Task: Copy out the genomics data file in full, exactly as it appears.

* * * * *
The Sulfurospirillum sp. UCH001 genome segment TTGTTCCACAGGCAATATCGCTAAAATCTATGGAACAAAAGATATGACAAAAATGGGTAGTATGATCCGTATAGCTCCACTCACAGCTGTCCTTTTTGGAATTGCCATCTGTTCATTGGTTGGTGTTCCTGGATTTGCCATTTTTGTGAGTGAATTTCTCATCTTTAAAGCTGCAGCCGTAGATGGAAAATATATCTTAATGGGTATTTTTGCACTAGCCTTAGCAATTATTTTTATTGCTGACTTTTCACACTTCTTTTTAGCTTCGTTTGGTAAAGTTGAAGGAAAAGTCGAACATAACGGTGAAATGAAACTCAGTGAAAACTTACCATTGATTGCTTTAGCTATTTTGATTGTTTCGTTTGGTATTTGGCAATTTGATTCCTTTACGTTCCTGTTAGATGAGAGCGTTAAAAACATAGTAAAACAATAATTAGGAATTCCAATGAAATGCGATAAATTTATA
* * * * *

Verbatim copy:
The Sulfurospirillum sp. UCH001 genome segment TTGTTCCACAGGCAATATCGCTAAAATCTATGGAACAAAAGATATGACAAAAATGGGTAGTATGATCCGTATAGCTCCACTCACAGCTGTCCTTTTTGGAATTGCCATCTGTTCATTGGTTGGTGTTCCTGGATTTGCCATTTTTGTGAGTGAATTTCTCATCTTTAAAGCTGCAGCCGTAGATGGAAAATATATCTTAATGGGTATTTTTGCACTAGCCTTAGCAATTATTTTTATTGCTGACTTTTCACACTTCTTTTTAGCTTCGTTTGGTAAAGTTGAAGGAAAAGTCGAACATAACGGTGAAATGAAACTCAGTGAAAACTTACCATTGATTGCTTTAGCTATTTTGATTGTTTCGTTTGGTATTTGGCAATTTGATTCCTTTACGTTCCTGTTAGATGAGAGCGTTAAAAACATAGTAAAACAATAATTAGGAATTCCAATGAAATGCGATAAATTTATA